And its interesting the way Panama feels about ASATT is the way I both feel about ASATT and Lemonade. With all the hype of both and sans the visuals of Lemonade I didn’t get what surge in blackness or black womanhood that I should be or was supposed to feel in regards to either. *shrugs* I’m not that deep though so I guess a lot of stuff flies over my head anyway.

  • Digital_Underground

    I’ve heard most of the album. I really like what I did hear. Still at no point did I think I was hearing anything groundbreaking. But it usually takes time for art to be recognized that way.

    There is a perception out there that very little “good” music is being made now. There is also a perception that “conscious” music is missing as well. When people start from those assumptions anything that seems to go against the grain is immediately hyped up. That could be happening with this project.

    • People were talking about this album like it was Voodoo 2.0. I was just confused.

      • Digital_Underground

        It actually took me a while to adjust to Voodoo. I was expecting Brown Sugar part 2. Eventually I found myself playing Voodoo nearly every day. When it comes to hearing new music our own expectations can taint the experience.

      • Hibiscus???

        Uh oh, it wasn’t? What are YOUR thoughts on it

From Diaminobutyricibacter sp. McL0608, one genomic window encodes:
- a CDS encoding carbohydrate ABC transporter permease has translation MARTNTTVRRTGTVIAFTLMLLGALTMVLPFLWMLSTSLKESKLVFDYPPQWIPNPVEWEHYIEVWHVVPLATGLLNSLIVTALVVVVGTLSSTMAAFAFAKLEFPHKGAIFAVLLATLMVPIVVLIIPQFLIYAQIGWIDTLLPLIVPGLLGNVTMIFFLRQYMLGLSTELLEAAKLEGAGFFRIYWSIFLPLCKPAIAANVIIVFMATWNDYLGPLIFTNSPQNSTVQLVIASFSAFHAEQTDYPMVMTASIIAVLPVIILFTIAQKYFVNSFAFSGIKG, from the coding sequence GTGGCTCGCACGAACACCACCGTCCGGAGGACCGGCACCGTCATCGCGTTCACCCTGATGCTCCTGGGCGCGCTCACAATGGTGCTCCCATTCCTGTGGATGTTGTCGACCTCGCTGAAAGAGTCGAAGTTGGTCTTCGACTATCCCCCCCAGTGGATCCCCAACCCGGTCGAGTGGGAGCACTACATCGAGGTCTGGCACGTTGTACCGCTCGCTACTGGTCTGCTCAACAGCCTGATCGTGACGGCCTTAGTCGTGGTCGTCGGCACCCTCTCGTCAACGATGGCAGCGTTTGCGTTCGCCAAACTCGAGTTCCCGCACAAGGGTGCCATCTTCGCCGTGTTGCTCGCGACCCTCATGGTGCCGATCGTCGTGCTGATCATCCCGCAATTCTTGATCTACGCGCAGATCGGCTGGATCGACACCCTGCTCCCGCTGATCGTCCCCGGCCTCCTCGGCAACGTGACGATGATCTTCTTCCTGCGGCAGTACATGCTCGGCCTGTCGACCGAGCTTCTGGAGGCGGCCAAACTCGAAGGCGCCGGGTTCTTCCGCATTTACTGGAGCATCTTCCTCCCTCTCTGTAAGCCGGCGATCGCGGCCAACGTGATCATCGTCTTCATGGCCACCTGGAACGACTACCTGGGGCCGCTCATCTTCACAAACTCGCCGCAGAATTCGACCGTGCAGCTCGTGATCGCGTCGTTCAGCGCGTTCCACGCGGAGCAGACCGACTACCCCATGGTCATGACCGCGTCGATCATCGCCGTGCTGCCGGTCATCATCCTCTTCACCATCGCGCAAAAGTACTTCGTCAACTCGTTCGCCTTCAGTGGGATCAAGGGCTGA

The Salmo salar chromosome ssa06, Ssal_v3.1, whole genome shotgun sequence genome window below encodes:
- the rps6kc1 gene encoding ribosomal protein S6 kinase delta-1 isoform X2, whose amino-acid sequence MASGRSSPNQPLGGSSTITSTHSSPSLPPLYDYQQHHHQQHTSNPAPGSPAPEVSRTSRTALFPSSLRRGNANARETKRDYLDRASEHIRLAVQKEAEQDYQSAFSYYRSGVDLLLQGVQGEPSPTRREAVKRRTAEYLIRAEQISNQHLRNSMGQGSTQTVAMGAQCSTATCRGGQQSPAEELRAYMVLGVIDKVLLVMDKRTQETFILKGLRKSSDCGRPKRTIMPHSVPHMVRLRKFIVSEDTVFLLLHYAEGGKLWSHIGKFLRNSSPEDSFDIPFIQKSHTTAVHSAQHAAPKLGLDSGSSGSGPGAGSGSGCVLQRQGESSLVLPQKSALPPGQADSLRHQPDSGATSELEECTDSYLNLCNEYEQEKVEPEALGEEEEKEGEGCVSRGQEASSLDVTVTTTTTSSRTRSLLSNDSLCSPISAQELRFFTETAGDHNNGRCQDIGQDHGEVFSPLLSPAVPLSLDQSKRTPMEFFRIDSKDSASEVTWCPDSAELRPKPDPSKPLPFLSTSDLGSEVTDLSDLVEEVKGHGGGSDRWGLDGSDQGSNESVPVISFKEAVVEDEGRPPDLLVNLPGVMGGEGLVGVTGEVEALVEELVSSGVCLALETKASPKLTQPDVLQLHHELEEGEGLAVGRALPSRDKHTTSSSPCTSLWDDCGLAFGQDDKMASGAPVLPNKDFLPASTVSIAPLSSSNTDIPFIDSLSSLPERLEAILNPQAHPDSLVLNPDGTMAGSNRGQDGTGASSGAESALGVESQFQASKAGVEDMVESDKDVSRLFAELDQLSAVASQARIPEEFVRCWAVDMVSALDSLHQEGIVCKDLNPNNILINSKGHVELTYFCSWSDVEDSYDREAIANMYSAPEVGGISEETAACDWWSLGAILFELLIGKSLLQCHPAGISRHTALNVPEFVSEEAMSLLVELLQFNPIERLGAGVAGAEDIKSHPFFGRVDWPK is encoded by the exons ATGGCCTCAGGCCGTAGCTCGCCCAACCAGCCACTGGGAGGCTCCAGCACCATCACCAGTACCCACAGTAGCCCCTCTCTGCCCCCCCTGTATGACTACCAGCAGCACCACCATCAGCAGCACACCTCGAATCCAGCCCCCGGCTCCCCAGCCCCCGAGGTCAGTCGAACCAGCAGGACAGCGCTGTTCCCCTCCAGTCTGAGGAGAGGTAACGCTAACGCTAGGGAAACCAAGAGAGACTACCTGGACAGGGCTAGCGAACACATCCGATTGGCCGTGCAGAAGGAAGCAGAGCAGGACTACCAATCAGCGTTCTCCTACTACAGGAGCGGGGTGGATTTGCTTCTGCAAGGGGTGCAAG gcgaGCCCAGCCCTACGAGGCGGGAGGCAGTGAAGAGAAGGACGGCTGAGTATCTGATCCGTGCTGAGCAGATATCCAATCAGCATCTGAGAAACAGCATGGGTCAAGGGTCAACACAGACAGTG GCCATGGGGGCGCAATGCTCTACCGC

• The Master P skits were the best part. Lyrically and melodically I felt the album was too meditative but never in a way that was transcendent like the best of Alice Coltrane. Small dynamic range. Very affirmation driven. Nothing bad but it wasn’t challenging or interesting. If you’re the demographic she’s after I can understand loving it though.

          • Hibiscus???

            I’m not her demographic, I thought you was.?

            • Negative. That’s #BlackGirlMagic

          • LoveTrenia

            Ankh of Amen-Ra, nuff said. Love Alice Coltrane.

    • Annalise Keating

      I hear you. Music like any art doesn’t always have to be ground breaking to illicit such a response. Sometimes it just has to speak to you or touch you in a very personal way. That can be a very subjective thing.

      • Digital_Underground

        Indeed. Plus, music can grow on you. I constantly find myself going back to old music that I originally thought was just “good” before.

  • HouseOfBonnets

    So many quotables

  • HoobaStankyLeg

    I think the album is amazing, and we are talking about me. I’ve hated music since the early 2000’s. I’m not big on Beyonce’s music unless I am going through a specific time in my life that mirrors the song. But with Solo’s album, I think she did a good job in simply capturing everyday life of black women/girls. I don’t have to be going through a specific thing in order to feel this music. I think that’s what I appreciate the most about this album.